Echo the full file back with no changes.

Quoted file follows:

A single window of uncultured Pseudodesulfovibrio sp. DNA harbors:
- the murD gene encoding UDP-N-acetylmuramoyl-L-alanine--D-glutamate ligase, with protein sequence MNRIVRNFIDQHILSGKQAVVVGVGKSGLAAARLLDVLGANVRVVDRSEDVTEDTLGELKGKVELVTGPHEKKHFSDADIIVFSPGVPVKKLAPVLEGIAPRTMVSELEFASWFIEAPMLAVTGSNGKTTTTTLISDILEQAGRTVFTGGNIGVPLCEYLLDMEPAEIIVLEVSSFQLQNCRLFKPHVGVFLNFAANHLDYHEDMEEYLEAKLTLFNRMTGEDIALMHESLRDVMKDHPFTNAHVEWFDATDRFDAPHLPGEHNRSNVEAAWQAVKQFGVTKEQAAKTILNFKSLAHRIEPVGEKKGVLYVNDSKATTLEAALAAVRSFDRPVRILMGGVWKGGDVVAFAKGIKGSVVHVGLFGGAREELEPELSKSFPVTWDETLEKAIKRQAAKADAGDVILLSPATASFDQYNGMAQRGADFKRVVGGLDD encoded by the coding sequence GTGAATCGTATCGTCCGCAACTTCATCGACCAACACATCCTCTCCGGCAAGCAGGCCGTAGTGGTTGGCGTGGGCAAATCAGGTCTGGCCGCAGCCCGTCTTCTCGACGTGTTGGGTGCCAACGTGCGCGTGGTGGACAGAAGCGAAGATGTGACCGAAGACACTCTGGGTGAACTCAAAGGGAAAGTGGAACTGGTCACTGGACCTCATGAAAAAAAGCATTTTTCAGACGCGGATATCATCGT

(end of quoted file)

A single window of uncultured Pseudodesulfovibrio sp. DNA harbors:
- the murD gene encoding UDP-N-acetylmuramoyl-L-alanine--D-glutamate ligase, with protein sequence MNRIVRNFIDQHILSGKQAVVVGVGKSGLAAARLLDVLGANVRVVDRSEDVTEDTLGELKGKVELVTGPHEKKHFSDADIIVFSPGVPVKKLAPVLEGIAPRTMVSELEFASWFIEAPMLAVTGSNGKTTTTTLISDILEQAGRTVFTGGNIGVPLCEYLLDMEPAEIIVLEVSSFQLQNCRLFKPHVGVFLNFAANHLDYHEDMEEYLEAKLTLFNRMTGEDIALMHESLRDVMKDHPFTNAHVEWFDATDRFDAPHLPGEHNRSNVEAAWQAVKQFGVTKEQAAKTILNFKSLAHRIEPVGEKKGVLYVNDSKATTLEAALAAVRSFDRPVRILMGGVWKGGDVVAFAKGIKGSVVHVGLFGGAREELEPELSKSFPVTWDETLEKAIKRQAAKADAGDVILLSPATASFDQYNGMAQRGADFKRVVGGLDD encoded by the coding sequence GTGAATCGTATCGTCCGCAACTTCATCGACCAACACATCCTCTCCGGCAAGCAGGCCGTAGTGGTTGGCGTGGGCAAATCAGGTCTGGCCGCAGCCCGTCTTCTCGACGTGTTGGGTGCCAACGTGCGCGTGGTGGACAGAAGCGAAGATGTGACCGAAGACACTCTGGGTGAACTCAAAGGGAAAGTGGAACTGGTCACTGGACCTCATGAAAAAAAGCATTTTTCAGACGCGGATATCATCGT